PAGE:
We're all likely familiar with the tried and true DIY trend of upcycling, but have you heard about downcycling?

How many times have we seen someone using pallet wood for their feature wall or coffee table? The idea is simple, but the statement in decor is impactful. You take something distressed and often seen as a castoff, typically used for shipping who knows what from some factory to a warehouse, and you rip it apart, sand it, scrape it, and eventually proudly display your creation in your home.

But now that we've seen the boom of practically free wood, we're faced with a DIY crisis. Yes, it's true, our love of all things character laden and weathered has led to the great pallet shortage of 2016. As a result, we're doing our part and joining in on the "downcycling" trend.

Following this new craze, what starts as this...

...when we're done, it ends up looking like this.

Pretty cool, right? Are you ready for the step by step instructions? Okay. 

Step 1, check the date. Ah yes, it's April 1, and this was our attempt at a little foolishness. 

What have we really been up to lately? Well, starting a whole lot of stuff without actually finishing anything. Unfortunately that's no joke. We're very close on having the downstairs bathroom project wrapped up and can't wait to share the final look, but that's still a weekend away. But what else is new? When it comes to April Fool's Day, I'd say we're often the fools in this respect. However, there's one project that's in progress I'd love to share with you today.

Our house's beautiful original staircase is one of the things that really sold us on the house. The chunky original newel post, heavy molding, and classic look sang out to us when we were looking.

We had great plans for the space below the stairs, but these plans had to change when we had our HVAC duct work installed. The air return needed to be nestled under the stairs.

Faced with a need for a design change, we had a few options. We could just put up some studs and drywall and call it a day, or we could build something with lots of trim and molding that extends the look of the molding and beadboard already on the stairs and looks like it's always been there. If you were a guessing person, which approach would do you think we'd take?

We started the process by building the wall we'll need regardless of our approach. A simple stud wall with a gap below the air return I can use for access to the crawl space.

But once that stud wall was in place, we were able to start on the design aspect that will make this look like it really belongs in the house. Specifically, creating a built-in bench we'll use for outside cushion storage.

Our goal here is to add a little interest under the stairs, and some storage too. We framed out an area that will act as our bench and if you squint really hard, you might be able to see the look we're going for.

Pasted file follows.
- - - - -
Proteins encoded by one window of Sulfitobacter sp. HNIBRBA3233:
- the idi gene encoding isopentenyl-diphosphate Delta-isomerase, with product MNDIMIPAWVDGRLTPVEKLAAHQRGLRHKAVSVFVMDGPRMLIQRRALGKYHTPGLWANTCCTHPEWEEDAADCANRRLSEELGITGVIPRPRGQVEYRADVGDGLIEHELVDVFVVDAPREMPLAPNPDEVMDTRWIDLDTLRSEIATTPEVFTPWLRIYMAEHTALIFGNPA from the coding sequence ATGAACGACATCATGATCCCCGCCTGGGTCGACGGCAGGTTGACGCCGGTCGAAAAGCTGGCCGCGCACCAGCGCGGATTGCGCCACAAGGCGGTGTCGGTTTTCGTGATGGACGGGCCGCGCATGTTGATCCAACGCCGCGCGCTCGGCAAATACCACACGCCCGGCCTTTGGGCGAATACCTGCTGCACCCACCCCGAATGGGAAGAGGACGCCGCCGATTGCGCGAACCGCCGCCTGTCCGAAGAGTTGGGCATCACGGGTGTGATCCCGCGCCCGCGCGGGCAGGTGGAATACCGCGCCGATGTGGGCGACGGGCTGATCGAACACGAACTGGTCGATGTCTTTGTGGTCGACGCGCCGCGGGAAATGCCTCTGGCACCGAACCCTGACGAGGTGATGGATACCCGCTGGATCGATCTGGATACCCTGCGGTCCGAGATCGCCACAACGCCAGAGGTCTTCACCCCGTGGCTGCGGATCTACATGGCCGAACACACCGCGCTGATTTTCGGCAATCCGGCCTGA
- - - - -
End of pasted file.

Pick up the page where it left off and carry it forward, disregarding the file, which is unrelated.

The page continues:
One of the things that will really help this whole project is the fact that we have a large collection of salvaged beadboard in the attic of the house. It looks to have come out of one of the rooms in the house at some point, and it's just piled up in the attic storage area. We started to pull a few pieces out to see what we had to work with, and it looks like we'll have plenty of good pieces for the whole project.

Using a mixture of salvaged wood, new molding cut to match the old, and plain old stock pine or popular, it's my hope that this bench will be functional and will look like it belongs. We'll also be looking to use an old cast iron register cover for the air intake, and are thinking about possibly putting a small light in the area to add some additional interest. 

We'll have lots more on this project in the coming weeks as we're able to knock more of it out. We're really excited about this, and the hallway and staircase project as a whole. We have our work cut out for us for sure, but we're hopeful this center hall staircase will really become a highlight of our home.

Comments 6


4/1/2016 at 6:07 PM

Fun! but wow, that's a dirty air filter.


Haha! I wasn't sure what you were referring to so I looked at the photo and realized that the dirty filter is just a weird optical illusion. The intake is open at the top but is sheet metal below. So what you're seeing is basically the top half with nothing behind it (dark) and the bottom half with reflective sheet metal. It's actually very clean in this photo, which I think is why it actually looks so dirty. I was worried we were missing a home maintenance 101 item.

Laura C
4/4/2016 at 9:54 AM

What a great use of that little space - should add lots of functionality and visual interest to your entry way.

4/7/2016 at 2:41 PM

Thats a great way to transform that space into something functional!

5/16/2016 at 12:38 PM

That's actually really amazing, great work there!

Margaret Schleicher Bjorklund
5/19/2016 at 10:03 PM
And ha ha on the 4/1/repurposing suggestion.
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